You probably won’t enjoy the smell, even with the addition of essential oils.  So, plan on using this toner when you are at home for a few hours, or overnight.  If you dilute the toner properly (so there is no skin irritation), you shouldn’t have to rinse it off until showering or bathing.

People say that the smell of vinegar goes away when it is dry, but I’ve never found this to be true.  Even when I use an apple cider vinegar rinse in my hair, I am sure to fully rinse it out.

Precautions

One of the main active ingredients in apple cider vinegar is acetic acid.  It is a relatively weak acid.  Applecider vinegar can burn or sting if applied to open skin, which includes acne or wounds.  If you apply it and you notice that it makes your skin look flush or red – you will know that you need to dilute it even more.  People with especially sensitive skin may not be able to use this toner, along with people that have allergies to vinegar or apples.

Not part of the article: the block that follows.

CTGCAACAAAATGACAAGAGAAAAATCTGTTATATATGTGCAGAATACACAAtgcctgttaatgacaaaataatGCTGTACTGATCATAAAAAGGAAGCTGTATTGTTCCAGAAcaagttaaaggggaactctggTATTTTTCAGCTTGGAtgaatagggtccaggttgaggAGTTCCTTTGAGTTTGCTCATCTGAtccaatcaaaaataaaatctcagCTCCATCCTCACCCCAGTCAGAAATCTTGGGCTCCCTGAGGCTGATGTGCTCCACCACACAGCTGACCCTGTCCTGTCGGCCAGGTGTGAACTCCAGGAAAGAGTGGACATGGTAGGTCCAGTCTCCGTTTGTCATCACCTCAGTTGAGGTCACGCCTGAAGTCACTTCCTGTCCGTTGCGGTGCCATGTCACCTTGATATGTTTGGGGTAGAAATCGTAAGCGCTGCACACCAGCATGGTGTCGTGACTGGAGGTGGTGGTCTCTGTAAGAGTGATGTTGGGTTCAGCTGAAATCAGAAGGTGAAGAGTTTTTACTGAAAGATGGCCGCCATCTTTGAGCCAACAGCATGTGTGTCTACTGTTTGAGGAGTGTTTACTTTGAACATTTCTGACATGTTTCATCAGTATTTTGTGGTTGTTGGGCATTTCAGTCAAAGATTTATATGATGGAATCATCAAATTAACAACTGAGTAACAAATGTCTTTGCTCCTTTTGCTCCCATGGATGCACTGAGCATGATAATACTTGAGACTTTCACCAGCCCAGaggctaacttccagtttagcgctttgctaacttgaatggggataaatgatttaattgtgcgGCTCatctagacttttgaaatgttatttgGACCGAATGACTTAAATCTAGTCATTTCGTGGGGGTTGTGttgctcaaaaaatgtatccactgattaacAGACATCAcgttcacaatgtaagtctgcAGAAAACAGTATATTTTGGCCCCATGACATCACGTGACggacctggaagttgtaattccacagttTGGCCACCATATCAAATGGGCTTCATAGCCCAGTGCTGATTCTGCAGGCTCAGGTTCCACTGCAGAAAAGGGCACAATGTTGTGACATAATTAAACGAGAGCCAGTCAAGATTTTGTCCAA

It is a good idea to protect your skin from sun, because this toner can make your skin UV sensitive.  To give you a bit of perspective, consider glycolic acid.  It can have a pH as low as .06, but most “home use” kits have a pH of about 2.5.  In my opinion, this makes apple cider vinegar a far weaker acid, and much safer for a novice to use.

Using Vinegar Internally

Besides putting apple cider vinegar on your skin, many people claim that it does amazing things when taken internally.  Start with a small dose, adding ¼ or 1/8 tsp to a glass of water.  As time progresses, you will find that the most common dosage is 1 or 2 tablespoons of apple cider vinegar per glass of water.

It is usually taken before or during meals, to improve digestion and reduce any stomach discomfort.  I don’t add anymore ingredients – I just use apple cider vinegar and water.  Many skin conditions are caused by internal imbalances, so it does make sense to treat both the inside and outside of your body with an apple cider vinegar toner.